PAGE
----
HALLOWELL — The grass is growing, the inmates are gone, and state workers will follow, leaving the state-owned Stevens School complex vacant.

Hallowell officials are worried the property could become another Kennebec Arsenal, deteriorating and vulnerable to vandalism, and they’re seeking assurance that there will be some maintenance as the state continues to try to sell it.

“Even though we’ve had conversations, we’re still kind of in the dark as far as what the state intends to do with the property before it goes on the market or before it gets sold,” City Manager Michael Starn said.

The state began trying to sell the property in 2008, first through a request for proposals and then by listing it for $1.1 million.

The 14-building, 63.5-acre property is mostly vacant already. Inmates housed at the Central Maine Pre-Release Center were moved to another facility this spring. The Department of Marine Resources and the Natural Resources Service Center are still there, and Regional School Unit 2 has a lease on space there for its central offices until 2015.

The Bureau of General Services, a division of the Department of Administrative and Financial Services, would not provide information about the state’s plans for the property. Department spokeswoman Jennifer Smith said they would provide no comment because Gov. Paul LePage has ordered state agencies not to cooperate with the Kennebec Journal or other MaineToday Media newspapers or websites.

Rep. Sharon Treat, D-Hallowell, said she shares city officials’ concerns. She has met with the Bureau of General Services several times, most recently last month, and she said they plan to move all state offices off the Stevens School property.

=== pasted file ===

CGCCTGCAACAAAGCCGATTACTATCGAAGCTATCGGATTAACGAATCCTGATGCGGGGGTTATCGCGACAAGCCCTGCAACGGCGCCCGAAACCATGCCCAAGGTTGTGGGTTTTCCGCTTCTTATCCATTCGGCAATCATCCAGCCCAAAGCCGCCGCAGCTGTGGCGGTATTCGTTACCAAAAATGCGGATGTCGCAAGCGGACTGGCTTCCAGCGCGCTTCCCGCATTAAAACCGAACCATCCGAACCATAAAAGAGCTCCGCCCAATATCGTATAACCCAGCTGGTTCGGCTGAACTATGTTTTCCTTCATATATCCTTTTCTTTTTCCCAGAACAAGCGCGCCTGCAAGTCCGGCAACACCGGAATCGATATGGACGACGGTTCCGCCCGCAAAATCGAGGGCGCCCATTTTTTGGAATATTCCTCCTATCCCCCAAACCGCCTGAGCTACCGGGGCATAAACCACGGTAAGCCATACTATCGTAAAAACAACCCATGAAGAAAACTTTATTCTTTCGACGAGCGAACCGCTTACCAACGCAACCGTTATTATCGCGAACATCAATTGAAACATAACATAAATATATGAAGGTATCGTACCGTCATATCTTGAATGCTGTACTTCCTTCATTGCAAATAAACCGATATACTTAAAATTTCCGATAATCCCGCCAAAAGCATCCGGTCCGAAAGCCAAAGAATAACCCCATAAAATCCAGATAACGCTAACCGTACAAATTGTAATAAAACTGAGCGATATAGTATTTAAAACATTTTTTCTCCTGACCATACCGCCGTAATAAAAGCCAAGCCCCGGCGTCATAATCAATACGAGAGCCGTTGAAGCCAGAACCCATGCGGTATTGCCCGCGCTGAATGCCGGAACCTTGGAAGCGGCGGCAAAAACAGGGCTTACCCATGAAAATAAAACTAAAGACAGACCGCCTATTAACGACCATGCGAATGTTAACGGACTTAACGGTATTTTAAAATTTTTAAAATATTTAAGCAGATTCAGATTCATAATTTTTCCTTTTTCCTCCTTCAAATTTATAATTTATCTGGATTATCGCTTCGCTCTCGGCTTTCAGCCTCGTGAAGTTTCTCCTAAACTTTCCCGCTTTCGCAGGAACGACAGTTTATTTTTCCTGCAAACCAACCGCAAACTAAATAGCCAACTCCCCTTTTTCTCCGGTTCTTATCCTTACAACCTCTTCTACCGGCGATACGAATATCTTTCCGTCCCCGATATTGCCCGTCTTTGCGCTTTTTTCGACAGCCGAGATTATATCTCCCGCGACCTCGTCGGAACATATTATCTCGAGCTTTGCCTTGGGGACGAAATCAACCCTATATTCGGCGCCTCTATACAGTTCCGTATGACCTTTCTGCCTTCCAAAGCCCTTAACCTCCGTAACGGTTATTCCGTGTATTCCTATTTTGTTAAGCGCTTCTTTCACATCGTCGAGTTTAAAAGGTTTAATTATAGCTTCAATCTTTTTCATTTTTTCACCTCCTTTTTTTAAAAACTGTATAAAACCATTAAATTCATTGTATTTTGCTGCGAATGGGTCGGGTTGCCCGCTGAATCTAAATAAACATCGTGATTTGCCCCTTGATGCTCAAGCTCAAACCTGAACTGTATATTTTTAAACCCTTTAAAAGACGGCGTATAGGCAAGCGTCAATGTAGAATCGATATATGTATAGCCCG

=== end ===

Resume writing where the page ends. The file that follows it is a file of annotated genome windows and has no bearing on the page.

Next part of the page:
“One issue that came up with BGS is that their plan is to simply board up the buildings and to basically put them in cold storage and turn off the utilities,” Treat said. “In those meetings, I know I have certainly raised concerns about not only what it would look like, but whether in fact those buildings would be secure. We’ve seen what’s happened with the (Kennebec) Arsenal, for example.”

The state Office of the Attorney General filed a court complaint in April against the would-be developer of the Kennebec Arsenal in Augusta, saying he has failed to make promised improvements since buying the property in 2007. A state historian estimated that the developer’s neglect has resulted in $1 million worth of damage.

The Stevens School complex is on Winthrop Street, one of Hallowell’s busiest roads. Treat said it wouldn’t be good for the city to have people driving past boarded-up buildings on an overgrown property every day.

In addition, if the buildings are unsightly or suffer from neglect or vandalism, the property will be more difficult to sell, she said.

Starn said he’s working with Treat and Sen. Pat Flood, R-Winthrop, to make sure the Stevens School property gets the attention it needs. He plans to write a letter to the Bureau of General Services about his concerns, which city councilors share.

Susan McMillan — 621-5645
[email protected]

filed under:

Augusta and Waterville news

Get news and events from your towns in your inbox every Friday.


  • This field is for validation purposes and should be left unchanged.